This test project for high-performance computing (HPC) in the cloud was designed to explore how cloud HPC resources can help to speed up and enable high-performance finite element simulations carried out with COMSOL Multiphysics and COMSOL Server. The objective was to find out how HPC cloud providers can augment engineering organizations’ on-premise hardware to allow for more detailed and faster simulations. Continue reading
A new wave of young, visionary organizations and initiatives is making the power of cloud HPC (high-performance computing) resources readily available and accessible to engineering simulation and optimization software users–including many who could never before afford anything close to the full computing horsepower they needed and wanted to run those applications. Continue reading
Democratizing CAE will be the focus of an extensive mini-symposium within the NAFEMS 2016 Americas Conference taking place June 7-9 in Seattle. Building on last year’s pathbreaking Democratizing CAE webinar series hosted by NAFEMS Americas—itself a follow-on from a seminal forum on the topic at the 2015 NAFEMS World Congress—the mini-symposium will feature a rich array of proof-point case studies showing how engineering organizations across a wide range of industries are putting democratized CAE into practice today (click session titles to view presentation abstracts): Continue reading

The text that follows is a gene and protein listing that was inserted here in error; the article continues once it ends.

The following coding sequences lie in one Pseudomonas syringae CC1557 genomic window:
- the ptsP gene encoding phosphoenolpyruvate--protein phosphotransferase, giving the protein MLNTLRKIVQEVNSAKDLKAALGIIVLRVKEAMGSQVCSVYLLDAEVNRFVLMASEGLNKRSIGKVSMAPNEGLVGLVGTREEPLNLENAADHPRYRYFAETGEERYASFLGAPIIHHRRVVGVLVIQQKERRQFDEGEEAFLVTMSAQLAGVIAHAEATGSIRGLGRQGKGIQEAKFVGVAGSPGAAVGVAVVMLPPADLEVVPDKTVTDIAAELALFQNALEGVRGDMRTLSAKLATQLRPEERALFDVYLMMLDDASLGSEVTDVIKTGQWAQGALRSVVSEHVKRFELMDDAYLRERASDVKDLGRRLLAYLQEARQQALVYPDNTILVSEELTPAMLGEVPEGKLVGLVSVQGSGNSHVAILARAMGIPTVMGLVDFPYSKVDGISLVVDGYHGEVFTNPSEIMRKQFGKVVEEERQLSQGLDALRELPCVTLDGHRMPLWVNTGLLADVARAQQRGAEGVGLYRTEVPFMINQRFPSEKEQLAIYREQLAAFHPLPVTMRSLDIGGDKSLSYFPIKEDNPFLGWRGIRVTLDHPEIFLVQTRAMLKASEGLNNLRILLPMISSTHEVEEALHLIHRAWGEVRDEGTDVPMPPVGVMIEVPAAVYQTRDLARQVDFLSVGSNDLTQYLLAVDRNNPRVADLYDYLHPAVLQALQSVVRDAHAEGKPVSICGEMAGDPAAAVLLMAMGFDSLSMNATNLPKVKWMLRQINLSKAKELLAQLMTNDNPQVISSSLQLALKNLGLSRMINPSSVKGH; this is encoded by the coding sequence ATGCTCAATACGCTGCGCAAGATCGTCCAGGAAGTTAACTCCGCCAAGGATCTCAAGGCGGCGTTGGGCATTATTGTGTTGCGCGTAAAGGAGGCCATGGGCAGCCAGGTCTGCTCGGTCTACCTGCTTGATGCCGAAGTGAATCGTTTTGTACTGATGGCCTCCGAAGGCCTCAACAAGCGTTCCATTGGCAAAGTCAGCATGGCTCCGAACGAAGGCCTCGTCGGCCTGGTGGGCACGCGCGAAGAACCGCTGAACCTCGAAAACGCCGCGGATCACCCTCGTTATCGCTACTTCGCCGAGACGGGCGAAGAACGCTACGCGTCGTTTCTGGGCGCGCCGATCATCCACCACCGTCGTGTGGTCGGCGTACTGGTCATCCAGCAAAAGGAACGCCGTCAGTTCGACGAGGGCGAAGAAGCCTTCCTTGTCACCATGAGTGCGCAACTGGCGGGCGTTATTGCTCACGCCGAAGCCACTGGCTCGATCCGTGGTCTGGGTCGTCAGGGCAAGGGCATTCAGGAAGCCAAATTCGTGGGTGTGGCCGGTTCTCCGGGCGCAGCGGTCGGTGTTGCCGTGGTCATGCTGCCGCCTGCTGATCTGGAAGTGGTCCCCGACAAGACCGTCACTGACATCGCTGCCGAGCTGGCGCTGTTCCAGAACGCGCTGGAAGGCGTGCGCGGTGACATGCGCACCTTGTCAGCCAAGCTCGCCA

Engineers who rely on simulation and analysis software have long been frustrated by constrained availability of HPC (high-performance computing) resources to run their complex, computationally demanding applications.
Expensive on-premise hardware was often hard to justify based on sporadic or infrequent usage that fluctuates with project workloads, while leasing time from supercomputing centers could likewise be an exorbitant proposition.
But the explosive growth of commodity cloud computing in the past handful of years has completely rewritten this equation, making ultra-high-end computing power accessible and affordable for even the smallest engineering groups today. Continue reading